Now I have decided to enlist the power of the internet. I want to discover what are the root causes of the substantial deterioration in the quality of government. To this end I am posting an 8,000-word work-in-progress on a website I have created called Broken Government (see below). I call my piece "a work in progress" because I am sure there is much more to be written than I can do and that some at least of my analysis will need correction. I invite comments, contributions and corrections: (http://brokengovernment.ning.com). Anecdotes that tell of interaction with government or of the experience of working for the state would be useful, too.

I start by looking at the quality of the people in charge, government ministers. In the British system, where ministers are exclusively selected from among members of parliament, that is from a restricted pool of talent, only rarely will the secretaries of state in charge of departments have the skills required for running their complex organisations. Until the 1960s, however, the deficiencies of ministers were counter-balanced by the strength of the Civil Service. But from that time onwards politicians became increasingly dissatisfied with the "old" relationship – later caricatured in the very amusing Yes, Minister series on television – and began to make changes. Mrs Thatcher narrowed the scope within which civil servants could challenge ministers, but they were still seen as partners. Mr Blair treated them as subordinates and excluded them from central policy making unless ready to be politicised. Yet 40 years on, despite numerous experiments, no better system has been found.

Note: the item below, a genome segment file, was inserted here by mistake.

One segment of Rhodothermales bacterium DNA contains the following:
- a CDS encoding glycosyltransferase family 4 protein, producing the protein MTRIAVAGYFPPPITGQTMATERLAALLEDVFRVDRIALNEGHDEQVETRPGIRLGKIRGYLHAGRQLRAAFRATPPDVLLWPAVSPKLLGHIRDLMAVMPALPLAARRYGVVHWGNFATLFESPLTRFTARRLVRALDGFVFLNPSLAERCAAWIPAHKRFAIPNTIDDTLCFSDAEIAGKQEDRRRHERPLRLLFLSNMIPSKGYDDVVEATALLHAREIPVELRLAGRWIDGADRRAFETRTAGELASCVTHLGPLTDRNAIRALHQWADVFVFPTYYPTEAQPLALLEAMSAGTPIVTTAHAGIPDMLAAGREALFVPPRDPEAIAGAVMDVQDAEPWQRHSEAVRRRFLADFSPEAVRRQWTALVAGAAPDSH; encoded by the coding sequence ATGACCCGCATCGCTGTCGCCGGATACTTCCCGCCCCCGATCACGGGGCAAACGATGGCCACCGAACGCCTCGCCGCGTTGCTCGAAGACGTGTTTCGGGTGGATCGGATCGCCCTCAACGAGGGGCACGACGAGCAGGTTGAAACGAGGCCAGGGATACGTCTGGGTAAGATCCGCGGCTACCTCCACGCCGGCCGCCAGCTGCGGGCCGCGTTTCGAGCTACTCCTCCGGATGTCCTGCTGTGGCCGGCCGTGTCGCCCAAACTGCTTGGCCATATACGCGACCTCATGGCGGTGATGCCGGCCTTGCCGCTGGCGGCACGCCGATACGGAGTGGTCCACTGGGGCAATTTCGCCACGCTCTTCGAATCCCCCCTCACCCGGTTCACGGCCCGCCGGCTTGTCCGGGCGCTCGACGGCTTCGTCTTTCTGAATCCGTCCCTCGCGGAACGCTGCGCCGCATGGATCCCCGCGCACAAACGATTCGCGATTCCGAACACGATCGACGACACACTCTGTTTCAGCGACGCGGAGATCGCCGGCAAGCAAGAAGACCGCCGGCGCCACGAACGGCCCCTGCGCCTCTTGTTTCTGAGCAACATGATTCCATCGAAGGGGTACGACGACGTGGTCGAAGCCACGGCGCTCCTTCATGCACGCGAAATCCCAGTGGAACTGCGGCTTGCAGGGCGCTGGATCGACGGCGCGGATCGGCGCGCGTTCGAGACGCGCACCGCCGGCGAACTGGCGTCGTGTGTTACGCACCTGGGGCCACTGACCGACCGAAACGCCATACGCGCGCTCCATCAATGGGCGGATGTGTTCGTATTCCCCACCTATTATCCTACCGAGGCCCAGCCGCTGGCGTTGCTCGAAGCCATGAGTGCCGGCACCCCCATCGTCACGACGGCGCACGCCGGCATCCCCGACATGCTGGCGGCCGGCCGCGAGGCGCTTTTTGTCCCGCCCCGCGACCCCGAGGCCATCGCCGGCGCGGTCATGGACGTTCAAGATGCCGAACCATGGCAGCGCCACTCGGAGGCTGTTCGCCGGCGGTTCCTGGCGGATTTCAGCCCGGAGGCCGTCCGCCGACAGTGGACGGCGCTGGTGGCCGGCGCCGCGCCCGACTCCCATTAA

Having weakened the machinery of government, successive administrations then proceeded to subject it to enormous strains. Departments have been broken up and merged together in new groupings. And then unmerged again. Ministers rarely stay in post for long. Tony Blair carried out 10 major reshuffles during his 10 years in office.

Moreover there are two forces that strongly influence the behaviour of ministers as a group. They are terrified of losing the next election because they believe that when a governing party falls from power, it will do so for more than one parliament. So they embrace non-stop campaigning from one election to the next.

But here a second pressure beats upon ministers – the sheer speed of the news cycle. News items with pictures and words tumble after each other in a non-stop, 24/7 chain reaction. Confronted with this, ministers believe that if they fail to respond instantaneously, they will be seen as incompetent or as hiding something.

The consequence is that they try to make the entire government machine move at the same lightening speed as the news cycle. That is why, for example, the Labour Government has felt the need to create more than 4,200 new criminal offences since it came to power in 1997. This is a rate of approximately one new criminal offence for every day ministers have been in office.

But if the media is the racehorse, the Government is the carthorse. They cannot move in tandem. The futile attempt to harness the two, with ministers, special advisers and civil servants falling over their feet in a dreadful rush, is perhaps the key reason for the incompetence and impotence of government.

a.whittamsmith@independent.co.uk